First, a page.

On the site, which launched last week, people enter their credit card information and Blippy automatically sends out short, public “blips” of information about what people are buying — including the prices of the items and where they were bought.[From Blippy tells the world what you buy – CNN.com]
Basically, you sign up and hand over the login details for your various accounts.
Then, whenever you buy something, all of your friends will get a “blip” telling them how much you spent and where. And, of course, you get a feed of what all of your friends are buying:
Why would anyone do this? Well, put that to one side for the moment and just make a mental note that transparency is the new black and that they do. This introduces some fascinating dynamics into the payment space, as people exchange and share information about purchases and use to change their own purchasing decisions. By the way, I know what you’re thinking and, yes, there is a filter so that your patronage of sex shops, Aldi or Fungal Footcreme Direct can be hidden. Anyway, I was so interested in this (and the fact that it plays to the “glass bank” transparency meme that I’ve been pushing with our customers for a couple years) that I went along to Blippy founder and CEO Ashvin Kumar‘s session at SXSW to see what the buzz was. It wasn’t a huge audience, but they were generally positive about the service and (I thought) pitched in a number of excellent ideas during the session. My favourite, which I credited on my twitter feed to the chap with the “wooly hat”, was to create a Blippy gift card so that you can see what your giftee spent the money on, a wonderful opportunity to create a new feedback loop.
In the new tradition of web 2.0, mashups, transparency and sharing, this will only be the first of an entire range of new services that will take Blippy and use it to do some great stuff. Of course, banks have all this data anyway, so their services will be the most compelling and excellent of all. Oh, wait…
Now, bear in mind that when I last wanted to query a credit card transaction I logged into my provider’s web site and basically found myself looking at a paper statement, but on the screen. I automatically doubled-clicked on the transaction I was interested in and, of course, nothing happened.[From Digital Money: Information rules OK]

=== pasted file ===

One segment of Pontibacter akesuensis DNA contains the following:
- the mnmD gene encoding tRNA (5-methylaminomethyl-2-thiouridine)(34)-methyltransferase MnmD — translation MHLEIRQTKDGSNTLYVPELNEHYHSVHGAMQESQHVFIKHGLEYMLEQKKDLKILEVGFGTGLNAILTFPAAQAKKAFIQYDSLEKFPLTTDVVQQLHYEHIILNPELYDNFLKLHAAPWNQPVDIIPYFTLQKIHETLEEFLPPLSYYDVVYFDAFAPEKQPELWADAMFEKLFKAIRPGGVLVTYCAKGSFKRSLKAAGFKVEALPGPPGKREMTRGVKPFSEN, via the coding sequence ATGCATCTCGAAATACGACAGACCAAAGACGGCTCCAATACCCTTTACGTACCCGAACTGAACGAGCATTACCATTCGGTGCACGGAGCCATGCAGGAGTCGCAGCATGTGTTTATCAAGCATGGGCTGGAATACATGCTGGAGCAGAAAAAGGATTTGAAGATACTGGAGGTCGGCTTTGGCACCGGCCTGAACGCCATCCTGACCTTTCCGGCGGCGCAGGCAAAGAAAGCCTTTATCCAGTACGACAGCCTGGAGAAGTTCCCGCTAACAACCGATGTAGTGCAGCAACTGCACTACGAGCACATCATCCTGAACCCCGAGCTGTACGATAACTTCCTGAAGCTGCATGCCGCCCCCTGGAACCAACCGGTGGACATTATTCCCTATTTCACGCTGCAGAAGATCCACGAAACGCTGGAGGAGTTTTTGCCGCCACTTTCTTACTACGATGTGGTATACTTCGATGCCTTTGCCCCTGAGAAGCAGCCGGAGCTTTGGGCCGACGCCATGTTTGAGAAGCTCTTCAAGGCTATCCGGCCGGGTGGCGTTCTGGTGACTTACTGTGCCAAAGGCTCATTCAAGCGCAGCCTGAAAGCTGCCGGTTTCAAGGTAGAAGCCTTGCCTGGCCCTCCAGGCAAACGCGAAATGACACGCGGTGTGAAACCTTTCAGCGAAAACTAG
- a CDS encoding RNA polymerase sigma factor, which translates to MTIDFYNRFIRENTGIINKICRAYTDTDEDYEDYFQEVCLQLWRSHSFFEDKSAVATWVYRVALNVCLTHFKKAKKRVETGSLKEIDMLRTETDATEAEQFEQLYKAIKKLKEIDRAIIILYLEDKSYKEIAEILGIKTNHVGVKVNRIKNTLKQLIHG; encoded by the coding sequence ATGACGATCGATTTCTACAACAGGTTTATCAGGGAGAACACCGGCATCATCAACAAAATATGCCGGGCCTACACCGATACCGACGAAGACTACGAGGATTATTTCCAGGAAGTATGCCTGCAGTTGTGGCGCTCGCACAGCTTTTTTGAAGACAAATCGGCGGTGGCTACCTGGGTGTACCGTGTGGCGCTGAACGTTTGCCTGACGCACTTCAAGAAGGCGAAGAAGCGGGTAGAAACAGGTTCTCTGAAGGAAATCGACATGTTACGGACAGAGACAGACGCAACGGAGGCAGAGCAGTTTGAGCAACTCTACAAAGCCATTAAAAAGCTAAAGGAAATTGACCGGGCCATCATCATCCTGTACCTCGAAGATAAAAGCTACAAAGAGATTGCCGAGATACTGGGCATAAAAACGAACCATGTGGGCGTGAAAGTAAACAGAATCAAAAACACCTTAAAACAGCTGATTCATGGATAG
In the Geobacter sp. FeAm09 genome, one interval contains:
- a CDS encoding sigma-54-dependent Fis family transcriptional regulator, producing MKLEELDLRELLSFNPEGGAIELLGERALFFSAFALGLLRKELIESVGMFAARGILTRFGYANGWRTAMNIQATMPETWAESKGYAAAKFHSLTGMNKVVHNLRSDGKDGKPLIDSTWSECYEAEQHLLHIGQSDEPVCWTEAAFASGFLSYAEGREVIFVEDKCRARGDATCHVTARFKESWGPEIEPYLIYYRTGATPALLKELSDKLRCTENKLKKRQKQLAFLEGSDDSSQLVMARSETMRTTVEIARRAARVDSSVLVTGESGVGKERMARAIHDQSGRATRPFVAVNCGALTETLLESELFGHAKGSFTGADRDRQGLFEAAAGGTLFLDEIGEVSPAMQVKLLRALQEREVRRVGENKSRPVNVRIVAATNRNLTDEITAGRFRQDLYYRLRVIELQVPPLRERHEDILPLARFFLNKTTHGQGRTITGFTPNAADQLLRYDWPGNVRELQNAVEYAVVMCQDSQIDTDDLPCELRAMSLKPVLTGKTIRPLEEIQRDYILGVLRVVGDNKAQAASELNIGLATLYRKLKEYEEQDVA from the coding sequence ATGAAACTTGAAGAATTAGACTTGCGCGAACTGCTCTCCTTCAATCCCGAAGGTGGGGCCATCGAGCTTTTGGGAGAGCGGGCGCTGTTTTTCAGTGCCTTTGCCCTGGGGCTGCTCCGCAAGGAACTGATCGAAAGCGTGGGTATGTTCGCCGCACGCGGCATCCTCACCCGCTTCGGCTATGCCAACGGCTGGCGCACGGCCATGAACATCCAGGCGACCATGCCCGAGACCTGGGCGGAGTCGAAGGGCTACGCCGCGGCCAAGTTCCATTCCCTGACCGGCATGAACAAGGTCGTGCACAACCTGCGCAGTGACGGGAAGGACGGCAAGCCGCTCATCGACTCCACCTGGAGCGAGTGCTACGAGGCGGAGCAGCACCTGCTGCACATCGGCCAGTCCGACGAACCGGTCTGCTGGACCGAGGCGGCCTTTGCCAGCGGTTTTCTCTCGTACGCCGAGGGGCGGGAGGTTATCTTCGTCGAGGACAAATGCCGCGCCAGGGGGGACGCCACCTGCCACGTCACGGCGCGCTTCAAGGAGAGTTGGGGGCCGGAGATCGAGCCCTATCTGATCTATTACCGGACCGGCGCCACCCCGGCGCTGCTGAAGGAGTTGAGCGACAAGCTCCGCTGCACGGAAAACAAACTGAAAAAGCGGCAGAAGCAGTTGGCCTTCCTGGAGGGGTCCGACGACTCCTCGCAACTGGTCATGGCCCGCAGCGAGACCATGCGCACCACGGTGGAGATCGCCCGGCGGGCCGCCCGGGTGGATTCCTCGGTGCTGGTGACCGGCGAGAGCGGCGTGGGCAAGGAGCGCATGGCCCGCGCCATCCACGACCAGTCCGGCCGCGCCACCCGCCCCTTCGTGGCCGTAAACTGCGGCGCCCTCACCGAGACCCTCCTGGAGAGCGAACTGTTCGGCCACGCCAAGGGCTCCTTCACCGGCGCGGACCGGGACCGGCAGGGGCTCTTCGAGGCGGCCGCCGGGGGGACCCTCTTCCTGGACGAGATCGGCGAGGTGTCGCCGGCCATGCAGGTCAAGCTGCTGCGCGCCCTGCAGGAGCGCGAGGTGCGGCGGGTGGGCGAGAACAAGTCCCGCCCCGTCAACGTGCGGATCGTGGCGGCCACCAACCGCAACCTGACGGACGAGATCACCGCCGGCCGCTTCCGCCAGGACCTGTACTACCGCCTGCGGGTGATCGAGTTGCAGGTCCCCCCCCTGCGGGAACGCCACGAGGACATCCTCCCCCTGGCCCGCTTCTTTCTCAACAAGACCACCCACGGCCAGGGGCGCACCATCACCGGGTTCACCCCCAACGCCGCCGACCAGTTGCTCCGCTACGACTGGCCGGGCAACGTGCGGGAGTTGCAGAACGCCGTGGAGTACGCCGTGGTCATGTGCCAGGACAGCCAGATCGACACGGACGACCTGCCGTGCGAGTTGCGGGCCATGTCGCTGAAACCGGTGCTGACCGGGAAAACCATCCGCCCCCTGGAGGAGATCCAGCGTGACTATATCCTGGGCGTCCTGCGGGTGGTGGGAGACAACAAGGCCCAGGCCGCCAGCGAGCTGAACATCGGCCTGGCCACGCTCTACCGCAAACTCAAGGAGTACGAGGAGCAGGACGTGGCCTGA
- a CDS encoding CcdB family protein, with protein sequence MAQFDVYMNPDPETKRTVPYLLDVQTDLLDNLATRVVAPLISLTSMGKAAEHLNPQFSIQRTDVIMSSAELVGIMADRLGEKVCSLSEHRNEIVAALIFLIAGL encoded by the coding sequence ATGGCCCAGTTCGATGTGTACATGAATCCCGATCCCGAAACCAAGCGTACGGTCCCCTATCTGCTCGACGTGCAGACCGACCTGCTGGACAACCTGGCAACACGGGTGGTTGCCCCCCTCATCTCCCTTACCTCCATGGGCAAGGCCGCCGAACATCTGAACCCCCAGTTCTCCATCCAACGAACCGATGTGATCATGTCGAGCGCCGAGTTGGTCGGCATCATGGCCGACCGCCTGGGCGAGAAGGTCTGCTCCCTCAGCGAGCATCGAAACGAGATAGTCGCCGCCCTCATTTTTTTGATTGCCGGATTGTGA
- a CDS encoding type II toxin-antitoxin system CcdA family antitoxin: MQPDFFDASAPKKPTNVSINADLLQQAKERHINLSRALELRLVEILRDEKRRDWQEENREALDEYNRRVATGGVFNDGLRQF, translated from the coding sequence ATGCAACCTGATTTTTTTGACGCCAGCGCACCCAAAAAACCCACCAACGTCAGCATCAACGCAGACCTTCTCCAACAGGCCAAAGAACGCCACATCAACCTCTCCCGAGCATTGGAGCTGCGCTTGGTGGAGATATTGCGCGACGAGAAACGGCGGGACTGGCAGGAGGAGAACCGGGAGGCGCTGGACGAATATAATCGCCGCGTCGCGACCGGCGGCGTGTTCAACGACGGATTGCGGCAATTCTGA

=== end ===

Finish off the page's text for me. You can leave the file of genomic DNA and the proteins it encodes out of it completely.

I’m sure they’re working on it right now.
There’s one big problem that I noticed, and that’s the quality of the vendor information. Just as with your own credit card statement, as I note above, sometimes you have no idea what a charge is for. It wastes everyone’s time and money while you try to get access to your own data that exists somewhere in the “system” but no-one can find. Why not just feed it all to me?
Blippy said that they recognise the problem and so they are going to launch their own credit card and sign deals with retailers to deliver better integration between line item data and detailed POS data in the retailers’ own systems. I imagine that the idea is that when you click on one of your purchases in your own Blippy feed then you are taken directly to the retailers database or something similar. In fact Blippy said that some retailers have already signed up. Interesting, some have declined. Ashvin specifically said that Amazon won’t play because “they see the data as a core asset”. A telling comment: banks should have been seeing this data as a core asset for some time.
While Blippy is very much about sharing personal data, this isn’t the only opportunity. Being older and duller than the typical SXSW attendee, I don’t really see any need to broadcast my purchases to my friends but I can certainly see why this data (properly anonymised) could be fed out to people who could use it to mashup genuinely new and useful services.
On the evening news, instead of half-informed guesses about the economy, we could watch the actual money weather forecast, showing us how the money has been moving all day. We’d know whether retail sales were up or down in real time. A couple of years ago when I was writing something about “hypermoney” I thought this might be one of the cool spin-offs, but now I’m starting to think that it might be part of the business model.[From Digital Money: Information rules OK]
Therefore Blippy represents a useful case study and experiment even for non-personal data and I’ll be looking at this aspect again in the future. Clearly some people think that the experiment will be a success. Only two months after launch, they are attracting tens of millions of dollars in investment.
August Capital partner David Hornik is leading the round. And the valuation is “totally absurd” says one source. Another puts it at $50 million, although that may be a little on the high side. Regardless, that’s not bad for a site which only launched publicly two months ago. Update: Yet another source says “high 30s” on valuation, and we think that’s about right.[From August Capital Bets Big On Blippy]
At SXSW, Ashvin said “your credit card statement is a really interesting story”. Indeed it is.
These opinions are my own (I think) and presented solely in my capacity as an interested member of the general public [posted with ecto]